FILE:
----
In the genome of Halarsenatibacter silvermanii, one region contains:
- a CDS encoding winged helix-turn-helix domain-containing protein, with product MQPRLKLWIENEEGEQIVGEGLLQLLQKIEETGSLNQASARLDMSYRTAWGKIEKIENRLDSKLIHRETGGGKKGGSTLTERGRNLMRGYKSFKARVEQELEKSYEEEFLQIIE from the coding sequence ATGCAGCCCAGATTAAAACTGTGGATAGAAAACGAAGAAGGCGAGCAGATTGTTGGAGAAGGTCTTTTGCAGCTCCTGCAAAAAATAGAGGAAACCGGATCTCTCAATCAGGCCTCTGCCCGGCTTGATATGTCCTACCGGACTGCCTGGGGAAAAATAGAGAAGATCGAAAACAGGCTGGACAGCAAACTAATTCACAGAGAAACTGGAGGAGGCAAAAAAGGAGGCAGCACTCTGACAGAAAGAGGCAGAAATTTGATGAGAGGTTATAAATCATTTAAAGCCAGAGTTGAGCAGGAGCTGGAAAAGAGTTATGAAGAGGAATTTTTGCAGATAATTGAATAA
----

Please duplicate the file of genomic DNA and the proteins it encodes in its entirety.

In the genome of Halarsenatibacter silvermanii, one region contains:
- a CDS encoding winged helix-turn-helix domain-containing protein, with product MQPRLKLWIENEEGEQIVGEGLLQLLQKIEETGSLNQASARLDMSYRTAWGKIEKIENRLDSKLIHRETGGGKKGGSTLTERGRNLMRGYKSFKARVEQELEKSYEEEFLQIIE from the coding sequence ATGCAGCCCAGATTAAAACTGTGGATAGAAAACGAAGAAGGCGAGCAGATTGTTGGAGAAGGTCTTTTGCAGCTCCTGCAAAAAATAGAGGAAACCGGATCTCTCAATCAGGCCTCTGCCCGGCTTGATATGTCCTACCGGACTGCCTGGGGAAAAATAGAGAAGATCGAAAACAGGCTGGACAGCAAACTAATTCACAGAGAAACTGGAGGAGGCAAAAAAGGAGGCAGCACTCTGACAGAAAGAGGCAGAAATTTGATGAGAGGTTATAAATCATTTAAAGCCAGAGTTGAGCAGGAGCTGGAAAAGAGTTATGAAGAGGAATTTTTGCAGATAATTGAATAA